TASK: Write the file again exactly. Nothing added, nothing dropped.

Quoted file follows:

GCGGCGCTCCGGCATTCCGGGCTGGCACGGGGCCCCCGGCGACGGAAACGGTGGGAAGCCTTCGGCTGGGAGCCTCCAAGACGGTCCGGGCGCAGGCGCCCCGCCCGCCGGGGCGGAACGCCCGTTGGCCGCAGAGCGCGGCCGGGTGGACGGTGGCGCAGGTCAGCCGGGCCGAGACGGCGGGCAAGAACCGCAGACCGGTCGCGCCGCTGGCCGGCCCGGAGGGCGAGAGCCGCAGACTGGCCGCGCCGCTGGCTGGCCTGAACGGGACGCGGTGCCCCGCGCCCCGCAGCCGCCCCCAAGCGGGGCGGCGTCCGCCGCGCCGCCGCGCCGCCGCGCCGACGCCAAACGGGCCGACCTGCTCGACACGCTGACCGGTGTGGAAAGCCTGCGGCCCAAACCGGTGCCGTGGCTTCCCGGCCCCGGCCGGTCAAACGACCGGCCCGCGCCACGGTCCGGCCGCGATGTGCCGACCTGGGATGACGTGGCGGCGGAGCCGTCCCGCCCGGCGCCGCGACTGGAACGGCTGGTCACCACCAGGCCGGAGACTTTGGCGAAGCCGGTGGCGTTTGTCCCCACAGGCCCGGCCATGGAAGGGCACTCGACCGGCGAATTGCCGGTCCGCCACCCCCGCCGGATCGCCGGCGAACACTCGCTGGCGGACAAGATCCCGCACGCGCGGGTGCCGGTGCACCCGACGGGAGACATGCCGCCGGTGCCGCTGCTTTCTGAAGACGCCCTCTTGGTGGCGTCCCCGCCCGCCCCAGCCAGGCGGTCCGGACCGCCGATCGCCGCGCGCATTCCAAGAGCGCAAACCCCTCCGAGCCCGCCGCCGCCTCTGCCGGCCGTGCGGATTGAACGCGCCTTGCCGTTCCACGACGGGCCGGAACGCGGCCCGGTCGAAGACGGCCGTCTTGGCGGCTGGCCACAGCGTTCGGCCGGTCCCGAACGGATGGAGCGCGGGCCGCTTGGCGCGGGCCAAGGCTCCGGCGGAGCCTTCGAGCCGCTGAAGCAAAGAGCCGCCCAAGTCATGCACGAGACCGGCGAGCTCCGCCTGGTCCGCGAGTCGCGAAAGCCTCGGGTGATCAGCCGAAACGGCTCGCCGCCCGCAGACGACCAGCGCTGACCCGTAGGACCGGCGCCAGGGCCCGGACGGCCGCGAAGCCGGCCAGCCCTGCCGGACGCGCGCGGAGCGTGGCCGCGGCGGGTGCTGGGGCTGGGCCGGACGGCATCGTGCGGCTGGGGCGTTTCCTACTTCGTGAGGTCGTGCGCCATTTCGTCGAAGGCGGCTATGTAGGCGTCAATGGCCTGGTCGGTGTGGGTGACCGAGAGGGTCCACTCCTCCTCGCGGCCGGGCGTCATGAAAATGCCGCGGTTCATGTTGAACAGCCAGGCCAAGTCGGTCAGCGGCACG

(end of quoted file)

GCGGCGCTCCGGCATTCCGGGCTGGCACGGGGCCCCCGGCGACGGAAACGGTGGGAAGCCTTCGGCTGGGAGCCTCCAAGACGGTCCGGGCGCAGGCGCCCCGCCCGCCGGGGCGGAACGCCCGTTGGCCGCAGAGCGCGGCCGGGTGGACGGTGGCGCAGGTCAGCCGGGCCGAGACGGCGGGCAAGAACCGCAGACCGGTCGCGCCGCTGGCCGGCCCGGAGGGCGAGAGCCGCAGACTGGCCGCGCCGCTGGCTGGCCTGAACGGGACGCGGTGCCCCGCGCCCCGCAGCCGCCCCCAAGCGGGGCGGCGTCCGCCGCGCCGCCGCGCCGCCGCGCCGACGCCAAACGGGCCGACCTGCTCGACACGCTGACCGGTGTGGAAAGCCTGCGGCCCAAACCGGTGCCGTGGCTTCCCGGCCCCGGCCGGTCAAACGACCGGCCCGCGCCACGGTCCGGCCGCGATGTGCCGACCTGGGATGACGTGGCGGCGGAGCCGTCCCGCCCGGCGCCGCGACTGGAACGGCTGGTCACCACCAGGCCGGAGACTTTGGCGAAGCCGGTGGCGTTTGTCCCCACAGGCCCGGCCATGGAAGGGCACTCGACCGGCGAATTGCCGGTCCGCCACCCCCGCCGGATCGCCGGCGAACACTCGCTGGCGGACAAGATCCCGCACGCGCGGGTGCCGGTGCACCCGACGGGAGACATGCCGCCGGTGCCGCTGCTTTCTGAAGACGCCCTCTTGGTGGCGTCCCCGCCCGCCCCAGCCAGGCGGTCCGGACCGCCGATCGCCGCGCGCATTCCAAGAGCGCAAACCCCTCCGAGCCCGCCGCCGCCTCTGCCGGCCGTGCGGATTGAACGCGCCTTGCCGTTCCACGACGGGCCGGAACGCGGCCCGGTCGAAGACGGCCGTCTTGGCGGCTGGCCACAGCGTTCGGCCGGTCCCGAACGGATGGAGCGCGGGCCGCTTGGCGCGGGCCAAGGCTCCGGCGGAGCCTTCGAGCCGCTGAAGCAAAGAGCCGCCCAAGTCATGCACGAGACCGGCGAGCTCCGCCTGGTCCGCGAGTCGCGAAAGCCTCGGGTGATCAGCCGAAACGGCTCGCCGCCCGCAGACGACCAGCGCTGACCCGTAGGACCGGCGCCAGGGCCCGGACGGCCGCGAAGCCGGCCAGCCCTGCCGGACGCGCGCGGAGCGTGGCCGCGGCGGGTGCTGGGGCTGGGCCGGACGGCATCGTGCGGCTGGGGCGTTTCCTACTTCGTGAGGTCGTGCGCCATTTCGTCGAAGGCGGCTATGTAGGCGTCAATGGCCTGGTCGGTGTGGGTGACCGAGAGGGTCCACTCCTCCTCGCGGCCGGGCGTCATGAAAATGCCGCGGTTCATGTTGAACAGCCAGGCCAAGTCGGTCAGCGGCACG